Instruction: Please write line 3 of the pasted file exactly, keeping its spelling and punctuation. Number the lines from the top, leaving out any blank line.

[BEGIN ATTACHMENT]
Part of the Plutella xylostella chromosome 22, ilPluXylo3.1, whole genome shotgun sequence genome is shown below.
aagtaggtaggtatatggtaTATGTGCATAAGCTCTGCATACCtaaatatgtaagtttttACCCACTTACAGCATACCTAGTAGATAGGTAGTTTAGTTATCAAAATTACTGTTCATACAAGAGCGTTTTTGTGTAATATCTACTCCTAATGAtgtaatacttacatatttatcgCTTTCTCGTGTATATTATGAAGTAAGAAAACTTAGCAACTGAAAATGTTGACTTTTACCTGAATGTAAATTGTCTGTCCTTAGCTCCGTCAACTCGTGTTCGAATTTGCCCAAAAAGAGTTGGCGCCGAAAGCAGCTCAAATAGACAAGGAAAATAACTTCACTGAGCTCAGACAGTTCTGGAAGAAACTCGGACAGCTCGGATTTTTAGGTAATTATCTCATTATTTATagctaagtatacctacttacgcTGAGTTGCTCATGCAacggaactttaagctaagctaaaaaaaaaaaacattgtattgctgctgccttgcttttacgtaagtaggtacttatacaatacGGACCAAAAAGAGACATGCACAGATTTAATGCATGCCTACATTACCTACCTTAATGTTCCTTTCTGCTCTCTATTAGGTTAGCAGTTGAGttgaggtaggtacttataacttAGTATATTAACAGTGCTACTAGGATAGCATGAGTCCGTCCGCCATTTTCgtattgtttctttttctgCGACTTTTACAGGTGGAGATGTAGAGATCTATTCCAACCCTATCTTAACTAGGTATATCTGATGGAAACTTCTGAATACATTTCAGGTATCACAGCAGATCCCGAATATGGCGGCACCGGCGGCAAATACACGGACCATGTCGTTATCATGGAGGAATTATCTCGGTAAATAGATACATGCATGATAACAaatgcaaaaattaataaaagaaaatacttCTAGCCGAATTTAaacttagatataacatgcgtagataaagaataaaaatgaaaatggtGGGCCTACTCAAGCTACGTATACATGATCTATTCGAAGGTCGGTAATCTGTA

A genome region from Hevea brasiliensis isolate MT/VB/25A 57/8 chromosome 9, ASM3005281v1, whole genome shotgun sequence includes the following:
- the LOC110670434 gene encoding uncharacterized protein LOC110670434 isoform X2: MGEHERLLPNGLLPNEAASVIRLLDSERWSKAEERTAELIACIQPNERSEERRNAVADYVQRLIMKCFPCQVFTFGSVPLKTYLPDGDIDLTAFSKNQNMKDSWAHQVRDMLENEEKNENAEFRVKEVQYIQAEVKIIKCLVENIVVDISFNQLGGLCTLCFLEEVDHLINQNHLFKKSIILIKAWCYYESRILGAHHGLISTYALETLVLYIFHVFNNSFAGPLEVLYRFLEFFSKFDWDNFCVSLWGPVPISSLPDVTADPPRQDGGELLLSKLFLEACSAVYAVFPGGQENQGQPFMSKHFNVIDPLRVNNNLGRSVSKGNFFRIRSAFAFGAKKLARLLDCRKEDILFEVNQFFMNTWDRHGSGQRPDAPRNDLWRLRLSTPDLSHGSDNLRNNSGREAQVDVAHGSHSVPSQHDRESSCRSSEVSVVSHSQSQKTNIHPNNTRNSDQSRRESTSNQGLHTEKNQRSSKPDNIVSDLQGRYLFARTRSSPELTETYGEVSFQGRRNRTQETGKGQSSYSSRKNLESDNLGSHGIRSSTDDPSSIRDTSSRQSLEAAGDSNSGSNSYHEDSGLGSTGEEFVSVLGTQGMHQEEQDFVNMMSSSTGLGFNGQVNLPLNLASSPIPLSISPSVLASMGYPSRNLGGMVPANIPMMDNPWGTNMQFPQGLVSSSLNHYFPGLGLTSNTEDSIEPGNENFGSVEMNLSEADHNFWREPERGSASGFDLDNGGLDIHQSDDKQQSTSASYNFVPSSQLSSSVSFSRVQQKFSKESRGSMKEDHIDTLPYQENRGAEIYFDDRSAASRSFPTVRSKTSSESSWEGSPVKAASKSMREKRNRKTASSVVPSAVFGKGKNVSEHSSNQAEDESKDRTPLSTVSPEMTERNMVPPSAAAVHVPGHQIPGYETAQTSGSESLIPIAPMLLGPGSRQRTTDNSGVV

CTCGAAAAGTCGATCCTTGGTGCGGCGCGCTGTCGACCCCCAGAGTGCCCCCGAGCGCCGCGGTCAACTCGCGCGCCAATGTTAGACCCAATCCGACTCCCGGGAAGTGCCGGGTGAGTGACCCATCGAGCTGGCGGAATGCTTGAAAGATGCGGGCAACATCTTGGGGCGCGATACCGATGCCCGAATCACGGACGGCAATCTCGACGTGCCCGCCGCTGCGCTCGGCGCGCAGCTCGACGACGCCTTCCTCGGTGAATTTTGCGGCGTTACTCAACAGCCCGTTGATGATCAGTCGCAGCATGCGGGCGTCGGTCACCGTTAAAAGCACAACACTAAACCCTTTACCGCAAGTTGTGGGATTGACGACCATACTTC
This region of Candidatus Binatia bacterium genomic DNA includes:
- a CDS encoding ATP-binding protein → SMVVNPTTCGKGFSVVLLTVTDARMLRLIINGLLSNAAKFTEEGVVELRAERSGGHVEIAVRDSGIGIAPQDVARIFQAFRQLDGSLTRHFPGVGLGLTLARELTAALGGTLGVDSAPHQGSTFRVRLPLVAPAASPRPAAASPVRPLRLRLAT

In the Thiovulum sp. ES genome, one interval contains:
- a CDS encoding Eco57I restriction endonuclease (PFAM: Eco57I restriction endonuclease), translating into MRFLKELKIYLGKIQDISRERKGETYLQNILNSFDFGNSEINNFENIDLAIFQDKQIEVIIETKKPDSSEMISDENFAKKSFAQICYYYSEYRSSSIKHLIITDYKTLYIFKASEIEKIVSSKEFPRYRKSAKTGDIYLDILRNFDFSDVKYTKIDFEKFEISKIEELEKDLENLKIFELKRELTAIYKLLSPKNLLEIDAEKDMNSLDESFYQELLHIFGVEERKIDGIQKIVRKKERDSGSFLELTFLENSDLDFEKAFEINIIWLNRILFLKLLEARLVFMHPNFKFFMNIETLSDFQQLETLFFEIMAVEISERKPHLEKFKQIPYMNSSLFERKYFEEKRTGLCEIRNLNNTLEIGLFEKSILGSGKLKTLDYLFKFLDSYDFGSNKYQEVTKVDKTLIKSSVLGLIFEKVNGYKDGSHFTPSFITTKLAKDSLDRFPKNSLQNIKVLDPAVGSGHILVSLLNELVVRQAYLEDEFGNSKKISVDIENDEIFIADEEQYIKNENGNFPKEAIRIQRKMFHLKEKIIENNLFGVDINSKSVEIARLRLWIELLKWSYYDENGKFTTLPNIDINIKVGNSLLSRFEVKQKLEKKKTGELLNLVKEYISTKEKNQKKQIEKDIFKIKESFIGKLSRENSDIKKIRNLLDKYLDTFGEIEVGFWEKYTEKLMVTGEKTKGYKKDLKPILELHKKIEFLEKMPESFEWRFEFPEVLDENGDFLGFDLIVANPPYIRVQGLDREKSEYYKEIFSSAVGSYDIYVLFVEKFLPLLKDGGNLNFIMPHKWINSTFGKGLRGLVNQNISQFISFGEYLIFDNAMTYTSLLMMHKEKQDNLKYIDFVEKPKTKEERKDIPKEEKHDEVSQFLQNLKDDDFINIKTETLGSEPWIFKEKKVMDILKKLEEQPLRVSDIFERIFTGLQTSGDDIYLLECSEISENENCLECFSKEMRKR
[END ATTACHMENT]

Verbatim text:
A genome region from Hevea brasiliensis isolate MT/VB/25A 57/8 chromosome 9, ASM3005281v1, whole genome shotgun sequence includes the following: